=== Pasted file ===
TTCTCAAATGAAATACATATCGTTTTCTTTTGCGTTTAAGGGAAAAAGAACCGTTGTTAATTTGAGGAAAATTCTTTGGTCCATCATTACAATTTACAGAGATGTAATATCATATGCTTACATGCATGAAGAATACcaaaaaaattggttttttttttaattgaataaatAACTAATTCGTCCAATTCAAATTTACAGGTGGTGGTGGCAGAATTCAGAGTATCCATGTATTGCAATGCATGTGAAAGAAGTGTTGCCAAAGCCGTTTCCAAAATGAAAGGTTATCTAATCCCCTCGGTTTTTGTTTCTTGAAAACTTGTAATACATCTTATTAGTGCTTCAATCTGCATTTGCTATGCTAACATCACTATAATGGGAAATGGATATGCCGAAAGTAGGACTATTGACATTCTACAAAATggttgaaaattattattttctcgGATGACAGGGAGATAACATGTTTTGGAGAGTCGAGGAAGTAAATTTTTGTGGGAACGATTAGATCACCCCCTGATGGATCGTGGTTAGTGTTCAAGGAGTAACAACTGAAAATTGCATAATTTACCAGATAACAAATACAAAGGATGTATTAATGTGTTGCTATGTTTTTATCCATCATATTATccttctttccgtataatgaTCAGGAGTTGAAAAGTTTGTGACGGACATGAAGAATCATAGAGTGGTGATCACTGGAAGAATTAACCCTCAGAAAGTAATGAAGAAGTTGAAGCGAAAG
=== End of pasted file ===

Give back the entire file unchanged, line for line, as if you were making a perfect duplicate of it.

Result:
TTCTCAAATGAAATACATATCGTTTTCTTTTGCGTTTAAGGGAAAAAGAACCGTTGTTAATTTGAGGAAAATTCTTTGGTCCATCATTACAATTTACAGAGATGTAATATCATATGCTTACATGCATGAAGAATACcaaaaaaattggttttttttttaattgaataaatAACTAATTCGTCCAATTCAAATTTACAGGTGGTGGTGGCAGAATTCAGAGTATCCATGTATTGCAATGCATGTGAAAGAAGTGTTGCCAAAGCCGTTTCCAAAATGAAAGGTTATCTAATCCCCTCGGTTTTTGTTTCTTGAAAACTTGTAATACATCTTATTAGTGCTTCAATCTGCATTTGCTATGCTAACATCACTATAATGGGAAATGGATATGCCGAAAGTAGGACTATTGACATTCTACAAAATggttgaaaattattattttctcgGATGACAGGGAGATAACATGTTTTGGAGAGTCGAGGAAGTAAATTTTTGTGGGAACGATTAGATCACCCCCTGATGGATCGTGGTTAGTGTTCAAGGAGTAACAACTGAAAATTGCATAATTTACCAGATAACAAATACAAAGGATGTATTAATGTGTTGCTATGTTTTTATCCATCATATTATccttctttccgtataatgaTCAGGAGTTGAAAAGTTTGTGACGGACATGAAGAATCATAGAGTGGTGATCACTGGAAGAATTAACCCTCAGAAAGTAATGAAGAAGTTGAAGCGAAAG